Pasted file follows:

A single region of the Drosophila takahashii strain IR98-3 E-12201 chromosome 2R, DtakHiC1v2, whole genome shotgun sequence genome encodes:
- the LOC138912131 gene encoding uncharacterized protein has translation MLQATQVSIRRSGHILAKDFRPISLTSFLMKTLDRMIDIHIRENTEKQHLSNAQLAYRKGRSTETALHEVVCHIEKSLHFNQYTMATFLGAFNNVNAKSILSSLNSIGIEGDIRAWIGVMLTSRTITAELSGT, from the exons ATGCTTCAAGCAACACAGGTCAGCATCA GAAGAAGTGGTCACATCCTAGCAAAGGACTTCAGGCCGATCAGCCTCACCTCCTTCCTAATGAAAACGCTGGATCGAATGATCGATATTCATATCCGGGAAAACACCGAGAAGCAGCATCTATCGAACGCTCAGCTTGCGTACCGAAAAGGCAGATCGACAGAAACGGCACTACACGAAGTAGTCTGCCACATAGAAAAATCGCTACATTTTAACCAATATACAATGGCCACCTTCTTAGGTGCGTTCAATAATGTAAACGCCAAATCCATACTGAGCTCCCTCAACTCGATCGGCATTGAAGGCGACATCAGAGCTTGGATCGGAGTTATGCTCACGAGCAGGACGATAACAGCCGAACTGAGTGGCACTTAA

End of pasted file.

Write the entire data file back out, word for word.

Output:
A single region of the Drosophila takahashii strain IR98-3 E-12201 chromosome 2R, DtakHiC1v2, whole genome shotgun sequence genome encodes:
- the LOC138912131 gene encoding uncharacterized protein has translation MLQATQVSIRRSGHILAKDFRPISLTSFLMKTLDRMIDIHIRENTEKQHLSNAQLAYRKGRSTETALHEVVCHIEKSLHFNQYTMATFLGAFNNVNAKSILSSLNSIGIEGDIRAWIGVMLTSRTITAELSGT, from the exons ATGCTTCAAGCAACACAGGTCAGCATCA GAAGAAGTGGTCACATCCTAGCAAAGGACTTCAGGCCGATCAGCCTCACCTCCTTCCTAATGAAAACGCTGGATCGAATGATCGATATTCATATCCGGGAAAACACCGAGAAGCAGCATCTATCGAACGCTCAGCTTGCGTACCGAAAAGGCAGATCGACAGAAACGGCACTACACGAAGTAGTCTGCCACATAGAAAAATCGCTACATTTTAACCAATATACAATGGCCACCTTCTTAGGTGCGTTCAATAATGTAAACGCCAAATCCATACTGAGCTCCCTCAACTCGATCGGCATTGAAGGCGACATCAGAGCTTGGATCGGAGTTATGCTCACGAGCAGGACGATAACAGCCGAACTGAGTGGCACTTAA